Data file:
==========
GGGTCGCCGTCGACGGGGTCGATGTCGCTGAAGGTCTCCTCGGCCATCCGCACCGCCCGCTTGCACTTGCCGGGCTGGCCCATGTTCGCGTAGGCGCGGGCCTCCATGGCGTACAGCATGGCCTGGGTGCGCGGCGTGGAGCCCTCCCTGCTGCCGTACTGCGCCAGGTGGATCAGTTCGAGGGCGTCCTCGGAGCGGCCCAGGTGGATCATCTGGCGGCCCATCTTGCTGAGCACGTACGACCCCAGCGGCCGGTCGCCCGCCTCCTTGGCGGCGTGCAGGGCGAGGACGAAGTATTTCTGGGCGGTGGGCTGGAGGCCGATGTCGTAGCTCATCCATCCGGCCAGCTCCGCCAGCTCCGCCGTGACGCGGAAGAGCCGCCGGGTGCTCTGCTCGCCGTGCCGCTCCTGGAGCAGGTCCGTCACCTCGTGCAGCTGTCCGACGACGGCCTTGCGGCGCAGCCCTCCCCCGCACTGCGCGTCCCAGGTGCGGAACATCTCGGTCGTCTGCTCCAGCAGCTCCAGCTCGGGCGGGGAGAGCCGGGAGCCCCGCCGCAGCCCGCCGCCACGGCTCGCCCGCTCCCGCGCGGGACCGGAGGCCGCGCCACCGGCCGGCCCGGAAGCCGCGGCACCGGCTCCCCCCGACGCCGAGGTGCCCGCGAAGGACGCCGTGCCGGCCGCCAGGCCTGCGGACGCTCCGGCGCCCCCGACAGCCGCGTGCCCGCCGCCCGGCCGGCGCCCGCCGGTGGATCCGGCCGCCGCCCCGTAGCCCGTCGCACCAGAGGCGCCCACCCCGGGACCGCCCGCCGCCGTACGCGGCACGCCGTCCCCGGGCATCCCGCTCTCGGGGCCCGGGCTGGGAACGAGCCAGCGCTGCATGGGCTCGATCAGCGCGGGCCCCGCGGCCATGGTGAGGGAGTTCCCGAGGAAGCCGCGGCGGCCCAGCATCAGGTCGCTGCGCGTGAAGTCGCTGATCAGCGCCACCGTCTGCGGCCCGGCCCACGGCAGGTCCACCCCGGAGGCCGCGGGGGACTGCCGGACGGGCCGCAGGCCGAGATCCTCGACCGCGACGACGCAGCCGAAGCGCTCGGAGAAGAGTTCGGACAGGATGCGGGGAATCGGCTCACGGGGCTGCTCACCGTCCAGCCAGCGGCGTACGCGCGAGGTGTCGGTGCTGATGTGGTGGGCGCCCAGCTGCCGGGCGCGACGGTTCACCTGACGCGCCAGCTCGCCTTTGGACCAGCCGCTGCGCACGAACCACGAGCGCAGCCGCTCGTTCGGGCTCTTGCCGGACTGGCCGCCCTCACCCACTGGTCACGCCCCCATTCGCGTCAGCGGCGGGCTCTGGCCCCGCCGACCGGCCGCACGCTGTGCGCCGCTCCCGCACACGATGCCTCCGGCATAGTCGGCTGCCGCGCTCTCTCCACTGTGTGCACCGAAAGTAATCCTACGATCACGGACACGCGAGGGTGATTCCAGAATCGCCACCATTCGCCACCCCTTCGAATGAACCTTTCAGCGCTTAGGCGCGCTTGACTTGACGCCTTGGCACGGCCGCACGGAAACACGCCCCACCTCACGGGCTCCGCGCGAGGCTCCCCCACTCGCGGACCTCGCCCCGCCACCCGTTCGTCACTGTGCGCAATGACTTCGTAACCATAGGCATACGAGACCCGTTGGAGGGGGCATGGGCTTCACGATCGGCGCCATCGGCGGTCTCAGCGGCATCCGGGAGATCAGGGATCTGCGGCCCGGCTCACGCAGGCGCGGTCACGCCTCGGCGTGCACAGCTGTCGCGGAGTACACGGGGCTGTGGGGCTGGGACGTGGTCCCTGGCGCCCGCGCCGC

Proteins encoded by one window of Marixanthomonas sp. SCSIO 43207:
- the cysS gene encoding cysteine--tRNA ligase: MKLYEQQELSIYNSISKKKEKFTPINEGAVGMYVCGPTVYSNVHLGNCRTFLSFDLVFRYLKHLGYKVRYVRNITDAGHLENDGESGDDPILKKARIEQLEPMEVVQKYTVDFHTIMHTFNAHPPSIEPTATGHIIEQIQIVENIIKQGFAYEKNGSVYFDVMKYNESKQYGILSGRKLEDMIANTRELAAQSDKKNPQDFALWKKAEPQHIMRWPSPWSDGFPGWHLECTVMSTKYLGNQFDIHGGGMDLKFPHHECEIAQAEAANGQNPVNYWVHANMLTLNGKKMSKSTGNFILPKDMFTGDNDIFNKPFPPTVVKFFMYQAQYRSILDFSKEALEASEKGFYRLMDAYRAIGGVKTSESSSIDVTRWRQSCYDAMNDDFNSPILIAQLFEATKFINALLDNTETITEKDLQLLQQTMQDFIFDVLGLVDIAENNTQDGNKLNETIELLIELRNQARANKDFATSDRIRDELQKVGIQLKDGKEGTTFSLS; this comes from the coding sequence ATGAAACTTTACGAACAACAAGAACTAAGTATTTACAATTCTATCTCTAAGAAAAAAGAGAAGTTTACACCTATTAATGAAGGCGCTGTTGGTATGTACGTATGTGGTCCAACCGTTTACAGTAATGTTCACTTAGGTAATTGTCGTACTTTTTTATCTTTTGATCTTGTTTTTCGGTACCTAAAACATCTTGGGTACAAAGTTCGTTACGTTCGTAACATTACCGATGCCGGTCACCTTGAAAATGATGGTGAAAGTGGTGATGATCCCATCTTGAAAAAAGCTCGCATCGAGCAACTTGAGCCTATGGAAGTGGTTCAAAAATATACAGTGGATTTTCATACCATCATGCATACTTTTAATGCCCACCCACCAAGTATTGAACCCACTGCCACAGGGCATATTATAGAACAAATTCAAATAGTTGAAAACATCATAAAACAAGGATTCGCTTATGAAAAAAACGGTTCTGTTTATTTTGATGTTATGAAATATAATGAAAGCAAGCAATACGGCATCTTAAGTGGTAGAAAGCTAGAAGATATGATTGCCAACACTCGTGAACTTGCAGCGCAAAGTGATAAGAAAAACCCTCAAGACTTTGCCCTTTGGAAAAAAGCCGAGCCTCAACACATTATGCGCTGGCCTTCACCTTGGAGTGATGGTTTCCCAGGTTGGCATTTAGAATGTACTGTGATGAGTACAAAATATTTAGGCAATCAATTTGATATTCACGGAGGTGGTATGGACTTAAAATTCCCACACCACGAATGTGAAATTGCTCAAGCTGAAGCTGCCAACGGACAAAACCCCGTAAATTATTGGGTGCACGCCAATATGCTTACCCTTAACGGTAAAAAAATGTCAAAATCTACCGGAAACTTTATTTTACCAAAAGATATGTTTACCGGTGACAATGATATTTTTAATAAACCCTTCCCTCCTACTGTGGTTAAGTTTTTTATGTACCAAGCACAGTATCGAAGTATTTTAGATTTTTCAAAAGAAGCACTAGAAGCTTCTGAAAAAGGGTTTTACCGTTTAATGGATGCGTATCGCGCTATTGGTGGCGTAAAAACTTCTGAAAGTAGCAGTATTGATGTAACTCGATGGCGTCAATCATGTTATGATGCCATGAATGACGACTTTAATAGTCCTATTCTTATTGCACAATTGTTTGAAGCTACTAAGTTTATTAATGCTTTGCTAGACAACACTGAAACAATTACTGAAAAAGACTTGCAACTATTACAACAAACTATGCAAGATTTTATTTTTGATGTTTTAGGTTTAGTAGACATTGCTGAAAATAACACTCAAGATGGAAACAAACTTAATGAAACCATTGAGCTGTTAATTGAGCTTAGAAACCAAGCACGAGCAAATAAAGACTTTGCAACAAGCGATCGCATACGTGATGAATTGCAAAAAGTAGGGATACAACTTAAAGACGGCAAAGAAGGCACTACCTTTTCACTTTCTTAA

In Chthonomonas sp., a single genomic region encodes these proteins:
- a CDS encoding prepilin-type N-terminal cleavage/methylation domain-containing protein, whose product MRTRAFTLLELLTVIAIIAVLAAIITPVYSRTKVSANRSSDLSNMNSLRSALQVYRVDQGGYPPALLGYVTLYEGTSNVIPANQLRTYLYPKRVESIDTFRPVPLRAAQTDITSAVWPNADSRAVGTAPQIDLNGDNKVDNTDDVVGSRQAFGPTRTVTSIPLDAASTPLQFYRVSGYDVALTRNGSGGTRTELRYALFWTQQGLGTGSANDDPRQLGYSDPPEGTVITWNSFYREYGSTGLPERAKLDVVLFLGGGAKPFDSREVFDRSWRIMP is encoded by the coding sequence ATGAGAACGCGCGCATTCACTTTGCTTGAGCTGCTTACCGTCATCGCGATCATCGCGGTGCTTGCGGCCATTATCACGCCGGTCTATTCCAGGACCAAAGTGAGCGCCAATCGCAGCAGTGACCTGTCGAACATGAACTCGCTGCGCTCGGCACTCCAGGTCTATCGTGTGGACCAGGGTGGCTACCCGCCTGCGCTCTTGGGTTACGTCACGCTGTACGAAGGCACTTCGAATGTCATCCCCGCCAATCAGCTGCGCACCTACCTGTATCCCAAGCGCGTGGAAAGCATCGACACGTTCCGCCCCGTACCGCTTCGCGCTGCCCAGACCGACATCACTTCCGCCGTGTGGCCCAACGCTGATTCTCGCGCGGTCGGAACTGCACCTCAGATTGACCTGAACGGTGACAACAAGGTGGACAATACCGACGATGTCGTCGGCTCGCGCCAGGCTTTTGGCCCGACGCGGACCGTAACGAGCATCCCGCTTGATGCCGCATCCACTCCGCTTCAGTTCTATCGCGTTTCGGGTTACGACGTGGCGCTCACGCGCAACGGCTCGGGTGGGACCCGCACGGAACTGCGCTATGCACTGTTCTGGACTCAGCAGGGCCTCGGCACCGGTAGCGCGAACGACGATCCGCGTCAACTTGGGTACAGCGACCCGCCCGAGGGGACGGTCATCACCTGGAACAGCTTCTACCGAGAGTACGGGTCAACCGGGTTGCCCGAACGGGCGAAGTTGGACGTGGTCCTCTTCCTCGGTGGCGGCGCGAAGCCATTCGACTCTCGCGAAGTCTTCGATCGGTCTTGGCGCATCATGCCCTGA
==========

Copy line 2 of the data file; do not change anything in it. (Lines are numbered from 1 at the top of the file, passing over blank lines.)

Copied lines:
Proteins encoded by one window of Marixanthomonas sp. SCSIO 43207: